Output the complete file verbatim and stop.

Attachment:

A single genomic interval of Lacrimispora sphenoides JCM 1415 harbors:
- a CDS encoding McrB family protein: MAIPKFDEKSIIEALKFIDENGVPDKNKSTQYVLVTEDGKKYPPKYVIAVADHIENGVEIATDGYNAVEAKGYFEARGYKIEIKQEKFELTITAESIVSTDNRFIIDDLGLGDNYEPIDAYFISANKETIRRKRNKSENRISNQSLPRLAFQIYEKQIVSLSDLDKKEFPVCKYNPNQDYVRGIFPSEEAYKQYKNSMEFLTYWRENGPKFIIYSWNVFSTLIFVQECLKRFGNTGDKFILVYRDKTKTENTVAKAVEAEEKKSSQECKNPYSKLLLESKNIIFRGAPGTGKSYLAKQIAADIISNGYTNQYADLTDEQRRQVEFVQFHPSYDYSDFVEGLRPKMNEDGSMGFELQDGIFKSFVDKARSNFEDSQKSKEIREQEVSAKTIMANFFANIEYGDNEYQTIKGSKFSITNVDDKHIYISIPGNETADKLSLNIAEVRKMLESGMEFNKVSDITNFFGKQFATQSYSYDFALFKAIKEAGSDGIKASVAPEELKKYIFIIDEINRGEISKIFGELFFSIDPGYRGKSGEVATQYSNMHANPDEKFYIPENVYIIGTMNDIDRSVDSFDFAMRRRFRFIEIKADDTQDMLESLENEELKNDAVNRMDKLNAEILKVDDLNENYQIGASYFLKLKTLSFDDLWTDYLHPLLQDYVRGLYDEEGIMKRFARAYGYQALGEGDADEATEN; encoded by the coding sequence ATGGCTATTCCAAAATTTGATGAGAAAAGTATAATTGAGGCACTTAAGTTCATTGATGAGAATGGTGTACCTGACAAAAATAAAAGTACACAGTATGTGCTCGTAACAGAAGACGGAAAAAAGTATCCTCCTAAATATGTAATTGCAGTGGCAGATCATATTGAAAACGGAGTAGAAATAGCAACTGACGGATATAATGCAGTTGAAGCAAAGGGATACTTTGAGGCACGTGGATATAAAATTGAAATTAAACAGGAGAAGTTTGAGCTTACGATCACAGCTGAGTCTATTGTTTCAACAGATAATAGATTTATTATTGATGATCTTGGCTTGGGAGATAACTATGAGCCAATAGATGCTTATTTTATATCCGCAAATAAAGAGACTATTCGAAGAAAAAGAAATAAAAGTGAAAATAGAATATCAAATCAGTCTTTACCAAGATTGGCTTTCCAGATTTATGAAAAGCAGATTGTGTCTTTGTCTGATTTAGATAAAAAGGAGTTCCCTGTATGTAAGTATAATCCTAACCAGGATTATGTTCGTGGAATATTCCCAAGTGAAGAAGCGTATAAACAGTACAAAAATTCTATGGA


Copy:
A single genomic interval of Lacrimispora sphenoides JCM 1415 harbors:
- a CDS encoding McrB family protein: MAIPKFDEKSIIEALKFIDENGVPDKNKSTQYVLVTEDGKKYPPKYVIAVADHIENGVEIATDGYNAVEAKGYFEARGYKIEIKQEKFELTITAESIVSTDNRFIIDDLGLGDNYEPIDAYFISANKETIRRKRNKSENRISNQSLPRLAFQIYEKQIVSLSDLDKKEFPVCKYNPNQDYVRGIFPSEEAYKQYKNSMEFLTYWRENGPKFIIYSWNVFSTLIFVQECLKRFGNTGDKFILVYRDKTKTENTVAKAVEAEEKKSSQECKNPYSKLLLESKNIIFRGAPGTGKSYLAKQIAADIISNGYTNQYADLTDEQRRQVEFVQFHPSYDYSDFVEGLRPKMNEDGSMGFELQDGIFKSFVDKARSNFEDSQKSKEIREQEVSAKTIMANFFANIEYGDNEYQTIKGSKFSITNVDDKHIYISIPGNETADKLSLNIAEVRKMLESGMEFNKVSDITNFFGKQFATQSYSYDFALFKAIKEAGSDGIKASVAPEELKKYIFIIDEINRGEISKIFGELFFSIDPGYRGKSGEVATQYSNMHANPDEKFYIPENVYIIGTMNDIDRSVDSFDFAMRRRFRFIEIKADDTQDMLESLENEELKNDAVNRMDKLNAEILKVDDLNENYQIGASYFLKLKTLSFDDLWTDYLHPLLQDYVRGLYDEEGIMKRFARAYGYQALGEGDADEATEN; encoded by the coding sequence ATGGCTATTCCAAAATTTGATGAGAAAAGTATAATTGAGGCACTTAAGTTCATTGATGAGAATGGTGTACCTGACAAAAATAAAAGTACACAGTATGTGCTCGTAACAGAAGACGGAAAAAAGTATCCTCCTAAATATGTAATTGCAGTGGCAGATCATATTGAAAACGGAGTAGAAATAGCAACTGACGGATATAATGCAGTTGAAGCAAAGGGATACTTTGAGGCACGTGGATATAAAATTGAAATTAAACAGGAGAAGTTTGAGCTTACGATCACAGCTGAGTCTATTGTTTCAACAGATAATAGATTTATTATTGATGATCTTGGCTTGGGAGATAACTATGAGCCAATAGATGCTTATTTTATATCCGCAAATAAAGAGACTATTCGAAGAAAAAGAAATAAAAGTGAAAATAGAATATCAAATCAGTCTTTACCAAGATTGGCTTTCCAGATTTATGAAAAGCAGATTGTGTCTTTGTCTGATTTAGATAAAAAGGAGTTCCCTGTATGTAAGTATAATCCTAACCAGGATTATGTTCGTGGAATATTCCCAAGTGAAGAAGCGTATAAACAGTACAAAAATTCTATGGA